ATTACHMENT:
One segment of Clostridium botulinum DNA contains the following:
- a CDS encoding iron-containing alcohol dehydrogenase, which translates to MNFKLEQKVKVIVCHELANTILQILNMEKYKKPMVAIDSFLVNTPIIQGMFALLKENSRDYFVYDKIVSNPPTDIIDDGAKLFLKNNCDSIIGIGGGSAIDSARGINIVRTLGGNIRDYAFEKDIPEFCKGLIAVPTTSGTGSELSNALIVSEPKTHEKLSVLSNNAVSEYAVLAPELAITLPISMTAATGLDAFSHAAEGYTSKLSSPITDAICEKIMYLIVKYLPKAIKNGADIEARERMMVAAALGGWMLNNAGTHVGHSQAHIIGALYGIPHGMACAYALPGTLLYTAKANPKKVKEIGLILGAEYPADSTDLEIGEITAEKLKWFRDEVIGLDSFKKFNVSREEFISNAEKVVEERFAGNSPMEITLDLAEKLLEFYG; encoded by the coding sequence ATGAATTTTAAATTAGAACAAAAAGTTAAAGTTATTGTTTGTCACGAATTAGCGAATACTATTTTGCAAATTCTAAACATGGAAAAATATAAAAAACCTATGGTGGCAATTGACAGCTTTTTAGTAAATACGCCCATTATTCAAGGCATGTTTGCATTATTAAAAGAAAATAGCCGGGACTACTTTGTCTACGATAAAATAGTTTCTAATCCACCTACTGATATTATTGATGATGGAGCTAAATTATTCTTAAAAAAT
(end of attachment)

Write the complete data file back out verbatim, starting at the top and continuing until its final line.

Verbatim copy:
One segment of Clostridium botulinum DNA contains the following:
- a CDS encoding iron-containing alcohol dehydrogenase, which translates to MNFKLEQKVKVIVCHELANTILQILNMEKYKKPMVAIDSFLVNTPIIQGMFALLKENSRDYFVYDKIVSNPPTDIIDDGAKLFLKNNCDSIIGIGGGSAIDSARGINIVRTLGGNIRDYAFEKDIPEFCKGLIAVPTTSGTGSELSNALIVSEPKTHEKLSVLSNNAVSEYAVLAPELAITLPISMTAATGLDAFSHAAEGYTSKLSSPITDAICEKIMYLIVKYLPKAIKNGADIEARERMMVAAALGGWMLNNAGTHVGHSQAHIIGALYGIPHGMACAYALPGTLLYTAKANPKKVKEIGLILGAEYPADSTDLEIGEITAEKLKWFRDEVIGLDSFKKFNVSREEFISNAEKVVEERFAGNSPMEITLDLAEKLLEFYG; encoded by the coding sequence ATGAATTTTAAATTAGAACAAAAAGTTAAAGTTATTGTTTGTCACGAATTAGCGAATACTATTTTGCAAATTCTAAACATGGAAAAATATAAAAAACCTATGGTGGCAATTGACAGCTTTTTAGTAAATACGCCCATTATTCAAGGCATGTTTGCATTATTAAAAGAAAATAGCCGGGACTACTTTGTCTACGATAAAATAGTTTCTAATCCACCTACTGATATTATTGATGATGGAGCTAAATTATTCTTAAAAAAT